Contractile Dysfunction in Sarcomeric Hypertrophic Cardiomyopathy

David Maciver, Andrew L. Clark

Research output: Contribution to journalArticle (Academic Journal)peer-review

13 Citations (Scopus)


The pathophysiological mechanisms underlying the clinical phenotype of sarcomeric hypertrophic cardiomyopathy are controversial. The development of cardiac hypertrophy in hypertension and aortic stenosis is usually described as a compensatory mechanism that normalizes wall stress. We suggest that an important abnormality in hypertrophic cardiomyopathy is reduced contractile stress (the force per unit area) generated by myocardial tissue secondary to abnormalities such as cardiomyocyte disarray. In turn, a progressive deterioration in contractile stress provokes worsening hypertrophy and disarray. A maintained or even exaggerated ejection fraction is explained by the increased end-diastolic wall thickness producing augmented thickening. We propose that the nature of the hemodynamic load in an individual with hypertrophic cardiomyopathy could determine its phenotype. Hypertensive patients with hypertrophic cardiomyopathy are more likely to develop exaggerated concentric hypertrophy; athletic individuals an asymmetric pattern; and inactive individuals a more apical hypertrophy. The development of a left ventricular outflow tract gradient and mitral regurgitation may be explained by differential regional strain resulting in mitral annular rotation.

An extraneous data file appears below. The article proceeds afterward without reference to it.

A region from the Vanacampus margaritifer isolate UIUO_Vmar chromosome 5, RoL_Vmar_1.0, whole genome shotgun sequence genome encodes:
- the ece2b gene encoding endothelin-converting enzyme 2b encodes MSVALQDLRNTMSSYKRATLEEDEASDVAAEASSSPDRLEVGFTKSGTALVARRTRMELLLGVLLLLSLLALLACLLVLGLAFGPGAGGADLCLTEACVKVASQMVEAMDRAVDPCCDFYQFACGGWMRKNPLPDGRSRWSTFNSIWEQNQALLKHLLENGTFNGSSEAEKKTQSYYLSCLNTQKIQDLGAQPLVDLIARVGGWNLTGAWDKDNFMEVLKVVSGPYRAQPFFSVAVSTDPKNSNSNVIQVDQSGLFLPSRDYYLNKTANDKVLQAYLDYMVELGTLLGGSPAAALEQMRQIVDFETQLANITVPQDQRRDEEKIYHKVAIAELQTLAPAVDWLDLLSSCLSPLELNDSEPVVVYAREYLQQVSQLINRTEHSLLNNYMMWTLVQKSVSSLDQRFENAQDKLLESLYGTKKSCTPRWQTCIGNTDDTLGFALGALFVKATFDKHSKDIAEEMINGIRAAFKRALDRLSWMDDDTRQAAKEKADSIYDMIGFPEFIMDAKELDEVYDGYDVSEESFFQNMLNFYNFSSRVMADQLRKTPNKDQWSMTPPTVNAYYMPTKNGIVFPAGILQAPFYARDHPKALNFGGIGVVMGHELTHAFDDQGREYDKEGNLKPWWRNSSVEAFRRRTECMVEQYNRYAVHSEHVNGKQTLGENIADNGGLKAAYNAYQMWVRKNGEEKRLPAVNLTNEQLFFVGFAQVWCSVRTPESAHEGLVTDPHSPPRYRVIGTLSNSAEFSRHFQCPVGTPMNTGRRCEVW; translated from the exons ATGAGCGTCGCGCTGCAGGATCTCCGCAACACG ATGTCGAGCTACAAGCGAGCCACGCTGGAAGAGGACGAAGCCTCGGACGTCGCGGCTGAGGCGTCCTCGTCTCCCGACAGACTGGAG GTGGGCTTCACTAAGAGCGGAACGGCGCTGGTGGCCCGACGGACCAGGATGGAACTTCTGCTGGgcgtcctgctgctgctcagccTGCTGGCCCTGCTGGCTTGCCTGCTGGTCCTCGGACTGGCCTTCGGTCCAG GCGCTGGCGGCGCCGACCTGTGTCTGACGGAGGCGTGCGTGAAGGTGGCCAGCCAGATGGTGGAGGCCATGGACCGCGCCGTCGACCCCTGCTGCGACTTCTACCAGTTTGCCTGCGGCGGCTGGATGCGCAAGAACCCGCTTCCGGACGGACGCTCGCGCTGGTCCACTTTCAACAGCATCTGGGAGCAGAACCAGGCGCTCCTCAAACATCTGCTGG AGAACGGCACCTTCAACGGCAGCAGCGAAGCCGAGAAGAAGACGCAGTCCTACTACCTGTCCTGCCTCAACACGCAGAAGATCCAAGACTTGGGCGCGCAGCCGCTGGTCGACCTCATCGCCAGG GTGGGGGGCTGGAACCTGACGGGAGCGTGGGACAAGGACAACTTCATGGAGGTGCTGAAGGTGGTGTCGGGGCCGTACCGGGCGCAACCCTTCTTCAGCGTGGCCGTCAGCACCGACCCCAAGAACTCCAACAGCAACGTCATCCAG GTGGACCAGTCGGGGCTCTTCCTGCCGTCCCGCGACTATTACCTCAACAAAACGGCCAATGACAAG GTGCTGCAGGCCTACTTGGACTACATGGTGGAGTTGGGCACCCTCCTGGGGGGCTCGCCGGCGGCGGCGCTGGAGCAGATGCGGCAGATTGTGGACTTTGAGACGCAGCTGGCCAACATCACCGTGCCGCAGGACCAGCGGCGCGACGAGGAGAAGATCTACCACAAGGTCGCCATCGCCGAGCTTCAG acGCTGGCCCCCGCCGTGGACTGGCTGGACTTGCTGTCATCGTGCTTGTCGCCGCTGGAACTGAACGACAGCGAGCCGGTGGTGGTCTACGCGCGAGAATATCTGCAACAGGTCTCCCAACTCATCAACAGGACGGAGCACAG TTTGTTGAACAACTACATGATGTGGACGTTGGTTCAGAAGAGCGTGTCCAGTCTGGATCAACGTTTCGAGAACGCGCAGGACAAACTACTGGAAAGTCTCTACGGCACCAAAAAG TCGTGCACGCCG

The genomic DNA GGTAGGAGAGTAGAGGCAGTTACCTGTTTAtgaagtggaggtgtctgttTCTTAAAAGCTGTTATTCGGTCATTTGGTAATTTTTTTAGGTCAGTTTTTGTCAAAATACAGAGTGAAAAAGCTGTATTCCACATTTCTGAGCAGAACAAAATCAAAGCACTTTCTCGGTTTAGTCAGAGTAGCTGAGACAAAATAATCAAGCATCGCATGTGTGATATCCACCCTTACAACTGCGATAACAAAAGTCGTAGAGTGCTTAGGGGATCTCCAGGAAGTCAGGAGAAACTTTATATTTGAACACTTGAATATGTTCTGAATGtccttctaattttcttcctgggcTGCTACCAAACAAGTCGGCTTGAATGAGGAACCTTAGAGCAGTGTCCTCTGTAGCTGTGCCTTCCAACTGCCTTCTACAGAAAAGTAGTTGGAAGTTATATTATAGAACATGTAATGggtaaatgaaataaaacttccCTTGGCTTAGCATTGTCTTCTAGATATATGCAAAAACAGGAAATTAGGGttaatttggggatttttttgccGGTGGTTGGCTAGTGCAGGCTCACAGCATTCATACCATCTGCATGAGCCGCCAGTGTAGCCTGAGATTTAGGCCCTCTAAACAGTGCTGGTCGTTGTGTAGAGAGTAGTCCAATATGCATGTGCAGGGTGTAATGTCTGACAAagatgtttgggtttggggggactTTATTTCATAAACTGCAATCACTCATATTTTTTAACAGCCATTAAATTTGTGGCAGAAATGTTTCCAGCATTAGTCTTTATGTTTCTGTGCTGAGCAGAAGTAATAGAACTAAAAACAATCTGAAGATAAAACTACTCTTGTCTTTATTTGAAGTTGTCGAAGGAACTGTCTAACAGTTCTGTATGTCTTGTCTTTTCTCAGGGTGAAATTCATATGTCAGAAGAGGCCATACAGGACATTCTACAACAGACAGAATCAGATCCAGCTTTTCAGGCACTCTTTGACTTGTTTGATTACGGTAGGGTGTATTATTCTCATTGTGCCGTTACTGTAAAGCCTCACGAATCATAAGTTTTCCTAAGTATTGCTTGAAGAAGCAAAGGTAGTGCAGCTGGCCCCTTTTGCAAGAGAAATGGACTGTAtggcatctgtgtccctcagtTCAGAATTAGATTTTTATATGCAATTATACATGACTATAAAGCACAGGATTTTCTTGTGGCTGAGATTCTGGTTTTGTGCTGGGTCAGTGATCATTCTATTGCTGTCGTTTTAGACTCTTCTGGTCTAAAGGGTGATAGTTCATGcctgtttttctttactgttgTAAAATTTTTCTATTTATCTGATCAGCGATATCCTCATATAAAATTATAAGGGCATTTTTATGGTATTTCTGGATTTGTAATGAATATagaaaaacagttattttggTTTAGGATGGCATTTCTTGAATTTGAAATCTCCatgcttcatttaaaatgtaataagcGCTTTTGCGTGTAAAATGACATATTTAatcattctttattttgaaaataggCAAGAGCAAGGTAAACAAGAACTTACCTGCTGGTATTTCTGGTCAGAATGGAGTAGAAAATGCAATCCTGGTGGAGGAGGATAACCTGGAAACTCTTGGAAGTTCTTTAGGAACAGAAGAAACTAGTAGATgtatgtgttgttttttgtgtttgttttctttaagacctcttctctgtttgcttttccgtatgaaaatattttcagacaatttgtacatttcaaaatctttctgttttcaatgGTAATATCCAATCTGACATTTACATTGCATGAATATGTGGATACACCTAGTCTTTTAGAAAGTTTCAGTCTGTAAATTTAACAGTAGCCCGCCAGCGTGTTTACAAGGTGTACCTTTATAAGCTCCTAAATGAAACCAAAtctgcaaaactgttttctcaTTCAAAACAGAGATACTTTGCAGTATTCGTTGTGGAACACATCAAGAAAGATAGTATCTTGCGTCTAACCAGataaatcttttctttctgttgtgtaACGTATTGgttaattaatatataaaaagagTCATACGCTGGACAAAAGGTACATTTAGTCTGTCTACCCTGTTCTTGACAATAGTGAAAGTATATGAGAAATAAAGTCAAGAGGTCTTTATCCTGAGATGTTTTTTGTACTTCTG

Original languageEnglish
Pages (from-to)731-737
Number of pages7
JournalJournal of Cardiac Failure
Issue number9
Early online date16 May 2016
Publication statusPublished - Sept 2016


  • Hypertrophic cardiomyopathy
  • left ventricular hypertrophy
  • myocardial strain
  • stress
  • contractility
  • diastolic dysfunction


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